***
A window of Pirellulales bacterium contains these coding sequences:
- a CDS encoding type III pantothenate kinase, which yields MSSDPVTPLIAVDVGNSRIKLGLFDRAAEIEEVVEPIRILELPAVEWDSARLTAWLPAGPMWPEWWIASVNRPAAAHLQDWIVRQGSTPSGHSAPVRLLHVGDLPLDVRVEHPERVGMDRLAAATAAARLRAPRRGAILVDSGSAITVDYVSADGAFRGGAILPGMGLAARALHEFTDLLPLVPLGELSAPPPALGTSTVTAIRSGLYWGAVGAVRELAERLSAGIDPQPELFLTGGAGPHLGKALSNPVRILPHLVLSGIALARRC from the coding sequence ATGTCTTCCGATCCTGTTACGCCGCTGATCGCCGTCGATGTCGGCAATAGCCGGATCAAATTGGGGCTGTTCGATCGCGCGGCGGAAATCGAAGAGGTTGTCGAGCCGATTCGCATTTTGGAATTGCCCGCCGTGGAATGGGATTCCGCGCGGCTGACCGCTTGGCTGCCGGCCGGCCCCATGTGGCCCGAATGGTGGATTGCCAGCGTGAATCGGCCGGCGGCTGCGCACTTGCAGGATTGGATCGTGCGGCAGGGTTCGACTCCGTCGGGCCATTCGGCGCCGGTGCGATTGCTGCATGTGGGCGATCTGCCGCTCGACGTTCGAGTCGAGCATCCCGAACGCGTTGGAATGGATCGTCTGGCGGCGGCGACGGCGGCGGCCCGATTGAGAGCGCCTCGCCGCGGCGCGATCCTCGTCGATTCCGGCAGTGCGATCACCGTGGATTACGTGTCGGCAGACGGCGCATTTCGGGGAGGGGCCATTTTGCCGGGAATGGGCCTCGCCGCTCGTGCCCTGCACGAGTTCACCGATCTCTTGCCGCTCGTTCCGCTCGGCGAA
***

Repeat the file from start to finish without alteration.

A window of Pirellulales bacterium contains these coding sequences:
- a CDS encoding type III pantothenate kinase, which yields MSSDPVTPLIAVDVGNSRIKLGLFDRAAEIEEVVEPIRILELPAVEWDSARLTAWLPAGPMWPEWWIASVNRPAAAHLQDWIVRQGSTPSGHSAPVRLLHVGDLPLDVRVEHPERVGMDRLAAATAAARLRAPRRGAILVDSGSAITVDYVSADGAFRGGAILPGMGLAARALHEFTDLLPLVPLGELSAPPPALGTSTVTAIRSGLYWGAVGAVRELAERLSAGIDPQPELFLTGGAGPHLGKALSNPVRILPHLVLSGIALARRC from the coding sequence ATGTCTTCCGATCCTGTTACGCCGCTGATCGCCGTCGATGTCGGCAATAGCCGGATCAAATTGGGGCTGTTCGATCGCGCGGCGGAAATCGAAGAGGTTGTCGAGCCGATTCGCATTTTGGAATTGCCCGCCGTGGAATGGGATTCCGCGCGGCTGACCGCTTGGCTGCCGGCCGGCCCCATGTGGCCCGAATGGTGGATTGCCAGCGTGAATCGGCCGGCGGCTGCGCACTTGCAGGATTGGATCGTGCGGCAGGGTTCGACTCCGTCGGGCCATTCGGCGCCGGTGCGATTGCTGCATGTGGGCGATCTGCCGCTCGACGTTCGAGTCGAGCATCCCGAACGCGTTGGAATGGATCGTCTGGCGGCGGCGACGGCGGCGGCCCGATTGAGAGCGCCTCGCCGCGGCGCGATCCTCGTCGATTCCGGCAGTGCGATCACCGTGGATTACGTGTCGGCAGACGGCGCATTTCGGGGAGGGGCCATTTTGCCGGGAATGGGCCTCGCCGCTCGTGCCCTGCACGAGTTCACCGATCTCTTGCCGCTCGTTCCGCTCGGCGAA